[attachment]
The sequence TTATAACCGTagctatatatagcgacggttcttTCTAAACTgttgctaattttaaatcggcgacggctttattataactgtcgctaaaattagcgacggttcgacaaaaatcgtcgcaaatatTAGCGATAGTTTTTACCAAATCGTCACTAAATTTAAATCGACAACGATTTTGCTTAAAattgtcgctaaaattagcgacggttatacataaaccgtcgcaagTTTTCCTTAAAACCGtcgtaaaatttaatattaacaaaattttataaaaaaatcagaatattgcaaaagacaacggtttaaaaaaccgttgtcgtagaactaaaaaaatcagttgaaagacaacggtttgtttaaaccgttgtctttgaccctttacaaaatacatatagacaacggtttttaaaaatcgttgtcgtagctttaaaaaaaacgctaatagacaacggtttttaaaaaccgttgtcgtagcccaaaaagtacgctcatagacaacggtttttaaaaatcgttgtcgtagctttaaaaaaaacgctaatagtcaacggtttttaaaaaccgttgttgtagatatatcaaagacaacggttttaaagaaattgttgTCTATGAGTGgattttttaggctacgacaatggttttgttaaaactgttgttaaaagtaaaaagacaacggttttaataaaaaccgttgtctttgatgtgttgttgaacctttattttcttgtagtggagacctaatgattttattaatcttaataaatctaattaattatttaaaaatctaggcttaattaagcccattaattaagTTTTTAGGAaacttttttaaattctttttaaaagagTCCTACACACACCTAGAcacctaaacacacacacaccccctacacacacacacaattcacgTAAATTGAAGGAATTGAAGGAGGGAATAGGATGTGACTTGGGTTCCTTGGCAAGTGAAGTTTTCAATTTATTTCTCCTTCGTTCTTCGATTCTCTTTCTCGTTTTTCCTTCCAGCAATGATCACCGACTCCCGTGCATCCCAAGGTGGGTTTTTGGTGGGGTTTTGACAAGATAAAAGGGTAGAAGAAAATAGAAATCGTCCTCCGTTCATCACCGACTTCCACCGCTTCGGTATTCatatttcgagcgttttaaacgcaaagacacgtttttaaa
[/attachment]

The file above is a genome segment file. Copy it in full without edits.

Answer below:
The sequence TTATAACCGTagctatatatagcgacggttcttTCTAAACTgttgctaattttaaatcggcgacggctttattataactgtcgctaaaattagcgacggttcgacaaaaatcgtcgcaaatatTAGCGATAGTTTTTACCAAATCGTCACTAAATTTAAATCGACAACGATTTTGCTTAAAattgtcgctaaaattagcgacggttatacataaaccgtcgcaagTTTTCCTTAAAACCGtcgtaaaatttaatattaacaaaattttataaaaaaatcagaatattgcaaaagacaacggtttaaaaaaccgttgtcgtagaactaaaaaaatcagttgaaagacaacggtttgtttaaaccgttgtctttgaccctttacaaaatacatatagacaacggtttttaaaaatcgttgtcgtagctttaaaaaaaacgctaatagacaacggtttttaaaaaccgttgtcgtagcccaaaaagtacgctcatagacaacggtttttaaaaatcgttgtcgtagctttaaaaaaaacgctaatagtcaacggtttttaaaaaccgttgttgtagatatatcaaagacaacggttttaaagaaattgttgTCTATGAGTGgattttttaggctacgacaatggttttgttaaaactgttgttaaaagtaaaaagacaacggttttaataaaaaccgttgtctttgatgtgttgttgaacctttattttcttgtagtggagacctaatgattttattaatcttaataaatctaattaattatttaaaaatctaggcttaattaagcccattaattaagTTTTTAGGAaacttttttaaattctttttaaaagagTCCTACACACACCTAGAcacctaaacacacacacaccccctacacacacacacaattcacgTAAATTGAAGGAATTGAAGGAGGGAATAGGATGTGACTTGGGTTCCTTGGCAAGTGAAGTTTTCAATTTATTTCTCCTTCGTTCTTCGATTCTCTTTCTCGTTTTTCCTTCCAGCAATGATCACCGACTCCCGTGCATCCCAAGGTGGGTTTTTGGTGGGGTTTTGACAAGATAAAAGGGTAGAAGAAAATAGAAATCGTCCTCCGTTCATCACCGACTTCCACCGCTTCGGTATTCatatttcgagcgttttaaacgcaaagacacgtttttaaa